1595P - Topical application of TJ-14 (hangeshashinto) in the treatment of chemotherapy-induced oral mucositis: a radomized, placebo-controlled, double-blind...

Date 01 October 2012
Event ESMO Congress 2012
Session Poster presentation III
Topics Complications/Toxicities of treatment
Presenter Naoki Nagata
Authors N. Nagata1, C. Matsuda2, Y. Munemoto3, M. Oshiro4, M. Kataoka5, Y. Shindo6, S. Morita7, T. Kono8, J. Sakamoto9, H. Mishima10
  • 1Surgery, Kitakyushu General Hospital, JP-803-0814 - Kitakyushu/JP
  • 2Surgery, Osaka General Medical Center, 558-8558 - Osaka/JP
  • 3Surgery, Fukui Saiseikai Hospital, Fukui/JP
  • 4Surgery, Toho University Sakura Medical Center, Sakura/JP
  • 5Surgery, Nagoya National Hospital, Nagoya/JP
  • 6Digestive Surgery, Nakadori General Hospital, JP-010-8577 - Akita/JP
  • 7Biostatistics And Epidemiology, Yokohama City University Medical Center, Yokohama/JP
  • 8Surgery, Higashi-Tokusyukai Hospital, 0650033 - Sapporo/JP
  • 9Young Leaders Program, Nagoya University, 466-8550 - Nagoya/JP
  • 10Clinical Oncology, Aichi Medical University, 480-1195 - Nagakute/JP


Background and aims

Although chemotherapy-induced oral mucositis (COM) is a common side effect of many anticancer therapies, the optimal treatment for this condition is not well established. Recent studies showed that one of the traditional Japanese herbal medicines (Kampo) called TJ-14 (hangeshashinto) may be useful for COM via downregulating pro-inflammatory prostaglandins in the cyclooxygenase pathway (ASCO-GI2011, AGA2012). The efficacy of TJ-14 for the prevention and/or treatment of COM was exploratively tested in a randomized, double-blind, placebo-controlled trial in colorectal cancer patients.


Ninety-three patients who developed COM during FOLFOX, FOLFIRI or XELOX treatment for advanced colorectal cancer were centrally randomized to receive either a topical application of TJ-14 or placebo. Patients were advised to dissolve 2.5 g of TJ-14 or placebo in 50 mL of tap water and rinse their oral cavity three times daily for 10 seconds with the solution before expectorating it. Patients followed this oral care throughout the treatment before the next course of chemotherapy began. The COM grade was evaluated using the Common Terminology Criteria for Adverse Events (CTCAE) version 4 and a self-administered questionnaire before and after the 2-week treatment with the TJ-14 or placebo solution. The study endpoints included the incidence of worst grade COM, the incidence of grade 2 or higher COM, the duration of grade 2 or higher COM, and the healing time of COM.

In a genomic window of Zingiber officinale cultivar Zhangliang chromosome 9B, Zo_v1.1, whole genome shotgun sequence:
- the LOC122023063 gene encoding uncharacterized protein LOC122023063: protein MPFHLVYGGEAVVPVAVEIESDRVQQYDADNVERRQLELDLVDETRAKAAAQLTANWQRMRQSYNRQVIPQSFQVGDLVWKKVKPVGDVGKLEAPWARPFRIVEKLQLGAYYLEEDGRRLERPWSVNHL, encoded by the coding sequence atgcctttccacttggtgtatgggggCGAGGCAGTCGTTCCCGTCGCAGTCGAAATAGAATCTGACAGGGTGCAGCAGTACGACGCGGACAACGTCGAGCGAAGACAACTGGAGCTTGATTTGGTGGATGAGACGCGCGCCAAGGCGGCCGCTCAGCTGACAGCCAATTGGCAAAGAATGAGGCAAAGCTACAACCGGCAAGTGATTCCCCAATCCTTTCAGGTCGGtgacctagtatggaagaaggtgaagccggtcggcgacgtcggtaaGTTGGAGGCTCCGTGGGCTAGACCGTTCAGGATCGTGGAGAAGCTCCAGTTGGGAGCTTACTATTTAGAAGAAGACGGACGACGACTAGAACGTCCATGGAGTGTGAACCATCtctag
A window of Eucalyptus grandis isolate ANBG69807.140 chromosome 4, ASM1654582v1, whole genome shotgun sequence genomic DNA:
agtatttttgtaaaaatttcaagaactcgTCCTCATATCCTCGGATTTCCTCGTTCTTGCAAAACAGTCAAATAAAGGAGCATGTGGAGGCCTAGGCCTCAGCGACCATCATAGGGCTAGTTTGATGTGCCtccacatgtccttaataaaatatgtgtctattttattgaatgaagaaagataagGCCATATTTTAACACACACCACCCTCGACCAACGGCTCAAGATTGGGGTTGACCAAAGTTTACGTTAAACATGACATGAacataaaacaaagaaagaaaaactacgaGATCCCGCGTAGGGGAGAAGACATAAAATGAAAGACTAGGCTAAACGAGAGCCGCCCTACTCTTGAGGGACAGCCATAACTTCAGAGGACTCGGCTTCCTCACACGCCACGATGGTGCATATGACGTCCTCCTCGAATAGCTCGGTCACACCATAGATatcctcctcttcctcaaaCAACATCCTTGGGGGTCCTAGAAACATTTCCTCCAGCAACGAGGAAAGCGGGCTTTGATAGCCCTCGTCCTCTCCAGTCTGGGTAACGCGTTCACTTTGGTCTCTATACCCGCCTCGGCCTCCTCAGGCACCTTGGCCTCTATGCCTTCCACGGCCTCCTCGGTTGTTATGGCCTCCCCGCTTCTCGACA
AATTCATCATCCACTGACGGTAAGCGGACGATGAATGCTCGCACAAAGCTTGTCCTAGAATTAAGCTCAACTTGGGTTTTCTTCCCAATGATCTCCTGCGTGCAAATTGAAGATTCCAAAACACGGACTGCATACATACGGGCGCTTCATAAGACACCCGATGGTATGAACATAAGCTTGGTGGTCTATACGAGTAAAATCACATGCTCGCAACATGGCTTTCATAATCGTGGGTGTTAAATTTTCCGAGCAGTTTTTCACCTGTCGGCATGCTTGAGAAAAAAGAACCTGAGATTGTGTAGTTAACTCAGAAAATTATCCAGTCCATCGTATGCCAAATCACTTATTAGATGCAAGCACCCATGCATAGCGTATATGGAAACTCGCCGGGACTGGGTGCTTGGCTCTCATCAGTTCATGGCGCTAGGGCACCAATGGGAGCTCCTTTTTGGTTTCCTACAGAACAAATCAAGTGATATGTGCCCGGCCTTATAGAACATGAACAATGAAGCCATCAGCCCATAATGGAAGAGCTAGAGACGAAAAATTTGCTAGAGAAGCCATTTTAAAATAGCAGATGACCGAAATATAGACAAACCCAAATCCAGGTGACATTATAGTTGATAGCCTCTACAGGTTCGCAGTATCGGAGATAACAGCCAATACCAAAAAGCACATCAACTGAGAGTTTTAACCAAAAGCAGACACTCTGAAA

Ninety patients (43 in the TJ-14 group, 47 in the placebo group) were included in the statistical analysis. The incidence of grade 3 COM was 9.5% vs. 17%, while no significant difference in the incidence of grade 2 or higher COM was found between the two groups. The median duration of grade 2 or higher COM was 5.5 days vs. 10.5 days (p = 0.018). No significant difference was observed between the two groups with regard to the incidence of grade 2 or higher adverse events.


Topical TJ-14 rinse appears to have a significant ability to treat grade 2 or higher COM and reduce the risk of developing grade 3 COM. Our results are encouraging and warrant further phase III trials.


All authors have declared no conflicts of interest.